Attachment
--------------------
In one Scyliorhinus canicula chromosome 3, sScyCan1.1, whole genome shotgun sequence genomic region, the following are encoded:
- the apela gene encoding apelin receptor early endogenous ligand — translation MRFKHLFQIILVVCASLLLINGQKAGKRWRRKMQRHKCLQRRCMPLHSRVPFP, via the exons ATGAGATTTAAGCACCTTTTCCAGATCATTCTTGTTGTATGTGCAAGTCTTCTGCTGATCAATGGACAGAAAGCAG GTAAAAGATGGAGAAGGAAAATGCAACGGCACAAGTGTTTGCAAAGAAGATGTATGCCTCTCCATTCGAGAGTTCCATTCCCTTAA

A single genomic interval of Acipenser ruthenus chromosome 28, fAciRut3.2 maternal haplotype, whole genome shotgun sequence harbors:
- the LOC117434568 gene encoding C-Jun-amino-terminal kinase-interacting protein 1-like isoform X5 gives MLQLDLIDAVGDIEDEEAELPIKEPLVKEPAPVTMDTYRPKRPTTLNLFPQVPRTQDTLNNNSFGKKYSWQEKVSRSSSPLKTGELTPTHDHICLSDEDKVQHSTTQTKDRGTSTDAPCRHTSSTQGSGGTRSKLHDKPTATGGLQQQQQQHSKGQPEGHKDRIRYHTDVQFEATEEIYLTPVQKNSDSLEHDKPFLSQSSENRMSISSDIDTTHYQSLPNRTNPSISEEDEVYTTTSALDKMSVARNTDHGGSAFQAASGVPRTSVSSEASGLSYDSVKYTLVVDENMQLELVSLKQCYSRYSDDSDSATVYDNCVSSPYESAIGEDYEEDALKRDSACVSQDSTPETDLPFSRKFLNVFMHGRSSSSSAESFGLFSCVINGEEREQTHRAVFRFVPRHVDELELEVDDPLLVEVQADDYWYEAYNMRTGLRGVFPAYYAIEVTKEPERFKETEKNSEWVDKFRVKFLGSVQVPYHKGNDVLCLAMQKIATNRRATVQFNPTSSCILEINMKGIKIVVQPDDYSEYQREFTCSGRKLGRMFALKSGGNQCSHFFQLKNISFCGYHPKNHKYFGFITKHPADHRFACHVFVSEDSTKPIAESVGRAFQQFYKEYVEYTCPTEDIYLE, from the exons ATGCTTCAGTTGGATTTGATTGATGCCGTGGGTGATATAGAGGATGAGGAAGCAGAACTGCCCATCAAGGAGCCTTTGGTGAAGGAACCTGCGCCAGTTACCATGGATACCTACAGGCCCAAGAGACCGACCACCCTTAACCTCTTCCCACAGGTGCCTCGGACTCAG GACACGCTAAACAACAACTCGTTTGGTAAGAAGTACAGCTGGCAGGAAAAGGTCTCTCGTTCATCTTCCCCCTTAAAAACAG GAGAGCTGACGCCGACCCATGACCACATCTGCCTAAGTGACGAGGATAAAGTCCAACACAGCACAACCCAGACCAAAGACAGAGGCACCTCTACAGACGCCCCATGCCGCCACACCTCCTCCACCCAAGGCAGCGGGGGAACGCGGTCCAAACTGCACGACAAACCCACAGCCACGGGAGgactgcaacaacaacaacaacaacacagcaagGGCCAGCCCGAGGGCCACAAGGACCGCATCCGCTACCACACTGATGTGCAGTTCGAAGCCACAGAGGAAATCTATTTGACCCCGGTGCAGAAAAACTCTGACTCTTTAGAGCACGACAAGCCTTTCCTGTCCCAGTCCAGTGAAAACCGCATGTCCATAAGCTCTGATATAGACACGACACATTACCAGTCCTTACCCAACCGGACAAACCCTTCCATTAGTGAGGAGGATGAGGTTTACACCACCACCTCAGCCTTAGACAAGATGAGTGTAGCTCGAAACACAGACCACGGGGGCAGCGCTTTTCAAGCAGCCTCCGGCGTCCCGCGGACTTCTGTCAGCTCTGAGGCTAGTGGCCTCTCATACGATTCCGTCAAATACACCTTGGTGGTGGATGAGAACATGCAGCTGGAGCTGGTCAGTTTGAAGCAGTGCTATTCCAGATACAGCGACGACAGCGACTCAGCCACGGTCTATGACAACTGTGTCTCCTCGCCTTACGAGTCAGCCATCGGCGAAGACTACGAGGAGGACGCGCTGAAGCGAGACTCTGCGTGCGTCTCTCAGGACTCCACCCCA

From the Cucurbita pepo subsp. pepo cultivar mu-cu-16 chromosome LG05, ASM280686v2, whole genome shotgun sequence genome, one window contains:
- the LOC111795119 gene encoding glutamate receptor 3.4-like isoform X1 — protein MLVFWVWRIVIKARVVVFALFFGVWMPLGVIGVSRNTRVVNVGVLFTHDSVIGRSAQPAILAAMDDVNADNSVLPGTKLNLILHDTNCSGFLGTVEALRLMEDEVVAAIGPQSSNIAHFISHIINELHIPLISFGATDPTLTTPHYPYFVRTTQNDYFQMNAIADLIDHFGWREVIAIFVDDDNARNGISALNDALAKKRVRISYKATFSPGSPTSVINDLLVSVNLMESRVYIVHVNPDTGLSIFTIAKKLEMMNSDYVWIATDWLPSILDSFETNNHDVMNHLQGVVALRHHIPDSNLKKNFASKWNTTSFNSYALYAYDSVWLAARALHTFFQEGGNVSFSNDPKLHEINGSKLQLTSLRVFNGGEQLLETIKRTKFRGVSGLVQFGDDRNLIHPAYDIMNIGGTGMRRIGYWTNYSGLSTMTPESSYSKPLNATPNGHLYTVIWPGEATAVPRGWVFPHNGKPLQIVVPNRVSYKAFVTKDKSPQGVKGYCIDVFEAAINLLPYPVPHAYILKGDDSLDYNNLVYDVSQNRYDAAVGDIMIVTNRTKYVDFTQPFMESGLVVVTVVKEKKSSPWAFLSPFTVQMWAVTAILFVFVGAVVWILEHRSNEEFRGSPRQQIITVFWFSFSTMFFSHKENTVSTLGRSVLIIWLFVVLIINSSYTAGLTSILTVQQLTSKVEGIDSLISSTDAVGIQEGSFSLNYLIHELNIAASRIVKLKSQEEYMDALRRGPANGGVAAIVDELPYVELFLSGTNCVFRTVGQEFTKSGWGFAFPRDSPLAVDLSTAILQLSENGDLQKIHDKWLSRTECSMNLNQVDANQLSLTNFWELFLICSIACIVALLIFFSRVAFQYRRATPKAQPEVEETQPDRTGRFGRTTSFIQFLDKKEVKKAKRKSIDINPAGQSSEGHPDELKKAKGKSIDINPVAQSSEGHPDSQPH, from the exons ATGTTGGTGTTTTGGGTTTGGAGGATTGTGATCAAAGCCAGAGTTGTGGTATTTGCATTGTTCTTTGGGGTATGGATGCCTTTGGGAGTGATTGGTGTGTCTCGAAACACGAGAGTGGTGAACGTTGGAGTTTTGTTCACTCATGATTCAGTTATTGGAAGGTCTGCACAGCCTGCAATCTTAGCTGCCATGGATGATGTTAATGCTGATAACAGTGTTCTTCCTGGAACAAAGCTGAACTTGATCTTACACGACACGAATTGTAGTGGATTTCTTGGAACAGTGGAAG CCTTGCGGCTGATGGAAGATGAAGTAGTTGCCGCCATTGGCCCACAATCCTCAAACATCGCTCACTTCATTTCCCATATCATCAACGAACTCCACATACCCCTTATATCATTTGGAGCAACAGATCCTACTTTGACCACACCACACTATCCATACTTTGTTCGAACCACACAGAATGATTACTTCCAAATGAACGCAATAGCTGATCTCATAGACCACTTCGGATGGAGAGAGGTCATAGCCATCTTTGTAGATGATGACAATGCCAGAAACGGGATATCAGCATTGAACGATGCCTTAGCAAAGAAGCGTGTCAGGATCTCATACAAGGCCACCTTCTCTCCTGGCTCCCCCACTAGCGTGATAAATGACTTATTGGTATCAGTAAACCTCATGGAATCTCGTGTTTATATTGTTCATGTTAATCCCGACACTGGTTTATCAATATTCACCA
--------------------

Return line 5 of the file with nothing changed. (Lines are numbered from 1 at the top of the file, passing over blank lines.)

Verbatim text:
From the Cucurbita pepo subsp. pepo cultivar mu-cu-16 chromosome LG05, ASM280686v2, whole genome shotgun sequence genome, one window contains: